I read online how you could go to Times Square and write down a wish for the new year on a piece of confetti that would be released at midnight over the ridiculous penned-in crowd watching the ball drop. That’s kind of cool, I thought. So, the day before New Year’s Eve, I went to Times Square.
Which, if you know anything about NYC, you know was a mistake. Luckily, the tourists wandering around the intersections were moving so slowly–more slowly than on a typical Tuesday evening, if you can believe it–that it was actually slightly easier to navigate around them, since I was the only human moving at people-speed.
But it was still mostly a nightmare. Especially when I discovered that the location where allegedly you could write down your wish was hidden. Or invisible. Or nonexistent. I’m still not sure which because after going back and forth across the same section of the sardine can disguised as a tourist attraction surrounding Broadway for a half hour in the 30 degree air, I finally asked a police officer where it was and he had no idea either.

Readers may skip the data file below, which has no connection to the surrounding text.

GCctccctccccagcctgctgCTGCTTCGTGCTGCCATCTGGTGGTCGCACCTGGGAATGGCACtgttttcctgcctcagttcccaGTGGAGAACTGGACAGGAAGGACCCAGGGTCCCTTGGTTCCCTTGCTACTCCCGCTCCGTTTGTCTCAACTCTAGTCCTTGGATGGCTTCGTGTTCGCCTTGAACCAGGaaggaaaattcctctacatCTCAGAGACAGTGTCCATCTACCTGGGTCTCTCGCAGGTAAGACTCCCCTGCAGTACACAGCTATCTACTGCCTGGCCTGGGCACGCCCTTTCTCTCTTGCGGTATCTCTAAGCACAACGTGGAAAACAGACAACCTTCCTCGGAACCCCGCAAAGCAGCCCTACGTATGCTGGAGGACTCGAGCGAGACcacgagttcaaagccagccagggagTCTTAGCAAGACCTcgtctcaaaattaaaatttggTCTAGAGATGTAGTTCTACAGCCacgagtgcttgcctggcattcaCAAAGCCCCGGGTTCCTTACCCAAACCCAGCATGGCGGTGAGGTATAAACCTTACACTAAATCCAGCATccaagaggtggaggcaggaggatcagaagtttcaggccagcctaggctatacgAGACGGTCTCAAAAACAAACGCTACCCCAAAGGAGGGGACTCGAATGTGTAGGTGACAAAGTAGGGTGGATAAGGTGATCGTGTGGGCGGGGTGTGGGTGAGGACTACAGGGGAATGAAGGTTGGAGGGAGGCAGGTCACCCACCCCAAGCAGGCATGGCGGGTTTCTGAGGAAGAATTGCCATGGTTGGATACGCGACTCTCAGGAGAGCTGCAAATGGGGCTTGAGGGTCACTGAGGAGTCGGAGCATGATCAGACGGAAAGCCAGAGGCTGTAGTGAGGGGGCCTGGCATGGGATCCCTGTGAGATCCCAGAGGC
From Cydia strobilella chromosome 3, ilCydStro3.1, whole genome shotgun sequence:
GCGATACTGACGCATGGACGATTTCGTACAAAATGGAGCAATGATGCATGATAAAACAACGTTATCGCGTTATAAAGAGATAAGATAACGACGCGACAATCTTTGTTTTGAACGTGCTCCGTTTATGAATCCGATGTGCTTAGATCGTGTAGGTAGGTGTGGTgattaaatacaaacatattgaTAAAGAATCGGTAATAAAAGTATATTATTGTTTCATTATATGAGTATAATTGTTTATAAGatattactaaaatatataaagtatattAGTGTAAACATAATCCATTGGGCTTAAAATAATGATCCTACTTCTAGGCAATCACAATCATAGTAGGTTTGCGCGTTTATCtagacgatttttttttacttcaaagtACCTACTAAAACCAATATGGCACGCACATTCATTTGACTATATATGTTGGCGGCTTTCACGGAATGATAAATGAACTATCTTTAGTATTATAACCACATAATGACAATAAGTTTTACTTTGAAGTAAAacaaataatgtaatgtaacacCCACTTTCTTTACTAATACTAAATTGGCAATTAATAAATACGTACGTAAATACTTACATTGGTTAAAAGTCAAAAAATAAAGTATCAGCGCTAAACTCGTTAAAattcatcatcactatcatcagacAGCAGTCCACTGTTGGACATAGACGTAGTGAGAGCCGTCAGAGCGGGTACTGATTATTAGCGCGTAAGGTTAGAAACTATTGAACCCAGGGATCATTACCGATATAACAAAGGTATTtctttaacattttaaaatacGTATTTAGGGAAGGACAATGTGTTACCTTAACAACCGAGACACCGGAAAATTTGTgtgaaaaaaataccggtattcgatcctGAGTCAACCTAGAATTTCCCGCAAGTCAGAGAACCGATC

So I left, extremely frustrated with having willingly gone to Times Square for absolutely nothing.
Not nothing, though, in the end, because my experience did give me 7 extra points in the “become a calmer person who doesn’t view minor setbacks as major tragedies” game I’ve been playing for a while.
Yesterday I typed my wish into the virtual wishing wall online that promised to be transferred to the real confetti, though as gullible as I am, even I didn’t think it would actually happen.
If it did though, then one of those tourists may have found a piece of paper stuck in their hood or fallen at their feet with the words, Live more; worry less. I wrote it for myself, but if you ever find yourself in Times Square, you’d do well to follow that advice, I think. Or if you just find yourself on earth.